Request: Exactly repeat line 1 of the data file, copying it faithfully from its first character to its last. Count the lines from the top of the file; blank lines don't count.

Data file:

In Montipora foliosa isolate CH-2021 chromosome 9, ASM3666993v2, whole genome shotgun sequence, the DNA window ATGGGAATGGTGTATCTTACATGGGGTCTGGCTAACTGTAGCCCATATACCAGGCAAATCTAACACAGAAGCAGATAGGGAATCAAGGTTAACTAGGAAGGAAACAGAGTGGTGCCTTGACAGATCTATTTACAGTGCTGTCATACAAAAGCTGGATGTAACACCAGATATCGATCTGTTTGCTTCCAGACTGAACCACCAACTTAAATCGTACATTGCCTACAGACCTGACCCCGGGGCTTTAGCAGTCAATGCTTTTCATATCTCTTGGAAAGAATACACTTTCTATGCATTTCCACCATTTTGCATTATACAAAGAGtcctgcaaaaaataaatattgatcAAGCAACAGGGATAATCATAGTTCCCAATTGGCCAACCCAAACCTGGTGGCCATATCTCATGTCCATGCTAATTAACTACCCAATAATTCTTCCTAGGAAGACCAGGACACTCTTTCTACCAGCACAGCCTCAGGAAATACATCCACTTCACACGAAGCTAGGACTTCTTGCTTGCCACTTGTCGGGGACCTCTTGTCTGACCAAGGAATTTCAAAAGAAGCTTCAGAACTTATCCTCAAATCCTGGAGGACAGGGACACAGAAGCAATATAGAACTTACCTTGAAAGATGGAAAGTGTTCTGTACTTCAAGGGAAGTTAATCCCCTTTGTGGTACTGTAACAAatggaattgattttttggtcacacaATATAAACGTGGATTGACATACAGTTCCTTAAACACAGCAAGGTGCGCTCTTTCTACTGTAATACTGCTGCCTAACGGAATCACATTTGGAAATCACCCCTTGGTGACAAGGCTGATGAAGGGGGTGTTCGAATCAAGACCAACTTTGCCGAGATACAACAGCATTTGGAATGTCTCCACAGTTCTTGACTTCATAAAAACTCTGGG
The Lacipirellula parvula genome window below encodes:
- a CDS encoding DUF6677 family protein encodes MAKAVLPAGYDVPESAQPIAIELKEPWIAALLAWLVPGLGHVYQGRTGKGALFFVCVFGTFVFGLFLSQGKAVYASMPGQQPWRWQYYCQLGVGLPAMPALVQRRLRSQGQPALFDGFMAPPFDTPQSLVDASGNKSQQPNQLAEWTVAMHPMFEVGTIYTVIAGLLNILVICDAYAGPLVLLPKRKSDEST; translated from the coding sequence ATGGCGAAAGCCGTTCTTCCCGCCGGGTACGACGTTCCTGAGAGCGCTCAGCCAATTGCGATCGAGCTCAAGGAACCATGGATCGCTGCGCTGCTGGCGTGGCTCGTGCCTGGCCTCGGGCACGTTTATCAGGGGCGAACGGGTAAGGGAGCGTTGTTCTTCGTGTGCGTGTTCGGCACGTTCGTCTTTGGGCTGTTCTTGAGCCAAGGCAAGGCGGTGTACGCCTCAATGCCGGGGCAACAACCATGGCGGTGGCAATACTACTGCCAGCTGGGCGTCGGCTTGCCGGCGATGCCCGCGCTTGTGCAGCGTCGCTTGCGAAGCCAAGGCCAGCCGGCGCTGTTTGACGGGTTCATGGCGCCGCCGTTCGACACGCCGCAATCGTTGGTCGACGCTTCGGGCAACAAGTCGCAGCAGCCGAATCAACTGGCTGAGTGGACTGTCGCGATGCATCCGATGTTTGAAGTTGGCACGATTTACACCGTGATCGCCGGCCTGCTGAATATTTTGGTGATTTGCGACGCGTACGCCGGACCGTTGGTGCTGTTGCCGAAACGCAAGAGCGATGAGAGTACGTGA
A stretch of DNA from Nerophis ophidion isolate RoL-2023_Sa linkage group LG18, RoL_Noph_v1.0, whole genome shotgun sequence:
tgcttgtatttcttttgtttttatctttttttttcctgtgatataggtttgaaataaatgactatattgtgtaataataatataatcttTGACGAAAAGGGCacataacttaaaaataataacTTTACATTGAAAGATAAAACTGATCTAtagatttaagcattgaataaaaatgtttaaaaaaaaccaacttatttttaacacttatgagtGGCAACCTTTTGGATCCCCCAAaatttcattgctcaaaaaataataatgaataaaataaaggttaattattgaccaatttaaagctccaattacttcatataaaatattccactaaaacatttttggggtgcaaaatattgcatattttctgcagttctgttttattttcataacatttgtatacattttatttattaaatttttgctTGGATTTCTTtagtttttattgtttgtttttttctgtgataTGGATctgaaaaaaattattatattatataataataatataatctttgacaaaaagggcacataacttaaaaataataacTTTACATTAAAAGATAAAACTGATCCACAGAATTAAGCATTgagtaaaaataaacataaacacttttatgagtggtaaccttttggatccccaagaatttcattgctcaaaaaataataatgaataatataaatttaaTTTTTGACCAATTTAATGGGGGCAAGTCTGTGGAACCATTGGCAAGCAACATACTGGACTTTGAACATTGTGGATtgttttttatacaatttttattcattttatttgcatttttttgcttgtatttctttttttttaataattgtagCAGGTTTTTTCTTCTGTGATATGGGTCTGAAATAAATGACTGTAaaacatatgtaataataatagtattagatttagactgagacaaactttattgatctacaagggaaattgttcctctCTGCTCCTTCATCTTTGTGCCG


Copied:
In Montipora foliosa isolate CH-2021 chromosome 9, ASM3666993v2, whole genome shotgun sequence, the DNA window ATGGGAATGGTGTATCTTACATGGGGTCTGGCTAACTGTAGCCCATATACCAGGCAAATCTAACACAGAAGCAGATAGGGAATCAAGGTTAACTAGGAAGGAAACAGAGTGGTGCCTTGACAGATCTATTTACAGTGCTGTCATACAAAAGCTGGATGTAACACCAGATATCGATCTGTTTGCTTCCAGACTGAACCACCAACTTAAATCGTACATTGCCTACAGACCTGACCCCGGGGCTTTAGCAGTCAATGCTTTTCATATCTCTTGGAAAGAATACACTTTCTATGCATTTCCACCATTTTGCATTATACAAAGAGtcctgcaaaaaataaatattgatcAAGCAACAGGGATAATCATAGTTCCCAATTGGCCAACCCAAACCTGGTGGCCATATCTCATGTCCATGCTAATTAACTACCCAATAATTCTTCCTAGGAAGACCAGGACACTCTTTCTACCAGCACAGCCTCAGGAAATACATCCACTTCACACGAAGCTAGGACTTCTTGCTTGCCACTTGTCGGGGACCTCTTGTCTGACCAAGGAATTTCAAAAGAAGCTTCAGAACTTATCCTCAAATCCTGGAGGACAGGGACACAGAAGCAATATAGAACTTACCTTGAAAGATGGAAAGTGTTCTGTACTTCAAGGGAAGTTAATCCCCTTTGTGGTACTGTAACAAatggaattgattttttggtcacacaATATAAACGTGGATTGACATACAGTTCCTTAAACACAGCAAGGTGCGCTCTTTCTACTGTAATACTGCTGCCTAACGGAATCACATTTGGAAATCACCCCTTGGTGACAAGGCTGATGAAGGGGGTGTTCGAATCAAGACCAACTTTGCCGAGATACAACAGCATTTGGAATGTCTCCACAGTTCTTGACTTCATAAAAACTCTGGG